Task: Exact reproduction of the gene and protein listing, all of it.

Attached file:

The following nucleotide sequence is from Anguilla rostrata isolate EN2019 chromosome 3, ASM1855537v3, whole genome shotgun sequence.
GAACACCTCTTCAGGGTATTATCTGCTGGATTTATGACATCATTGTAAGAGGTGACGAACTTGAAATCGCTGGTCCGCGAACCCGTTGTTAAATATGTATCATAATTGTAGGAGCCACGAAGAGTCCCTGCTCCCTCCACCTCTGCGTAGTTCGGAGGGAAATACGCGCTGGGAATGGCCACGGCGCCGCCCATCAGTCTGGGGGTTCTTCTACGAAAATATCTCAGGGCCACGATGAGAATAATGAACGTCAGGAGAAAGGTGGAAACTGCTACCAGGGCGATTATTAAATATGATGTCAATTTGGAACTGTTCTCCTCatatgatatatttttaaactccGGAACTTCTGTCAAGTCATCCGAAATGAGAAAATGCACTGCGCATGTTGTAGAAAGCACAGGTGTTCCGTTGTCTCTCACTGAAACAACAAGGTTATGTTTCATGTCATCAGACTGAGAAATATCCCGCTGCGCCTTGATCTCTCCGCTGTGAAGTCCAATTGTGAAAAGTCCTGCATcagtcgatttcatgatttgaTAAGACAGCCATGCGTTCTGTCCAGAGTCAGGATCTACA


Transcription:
The following nucleotide sequence is from Anguilla rostrata isolate EN2019 chromosome 3, ASM1855537v3, whole genome shotgun sequence.
GAACACCTCTTCAGGGTATTATCTGCTGGATTTATGACATCATTGTAAGAGGTGACGAACTTGAAATCGCTGGTCCGCGAACCCGTTGTTAAATATGTATCATAATTGTAGGAGCCACGAAGAGTCCCTGCTCCCTCCACCTCTGCGTAGTTCGGAGGGAAATACGCGCTGGGAATGGCCACGGCGCCGCCCATCAGTCTGGGGGTTCTTCTACGAAAATATCTCAGGGCCACGATGAGAATAATGAACGTCAGGAGAAAGGTGGAAACTGCTACCAGGGCGATTATTAAATATGATGTCAATTTGGAACTGTTCTCCTCatatgatatatttttaaactccGGAACTTCTGTCAAGTCATCCGAAATGAGAAAATGCACTGCGCATGTTGTAGAAAGCACAGGTGTTCCGTTGTCTCTCACTGAAACAACAAGGTTATGTTTCATGTCATCAGACTGAGAAATATCCCGCTGCGCCTTGATCTCTCCGCTGTGAAGTCCAATTGTGAAAAGTCCTGCATcagtcgatttcatgatttgaTAAGACAGCCATGCGTTCTGTCCAGAGTCAGGATCTACA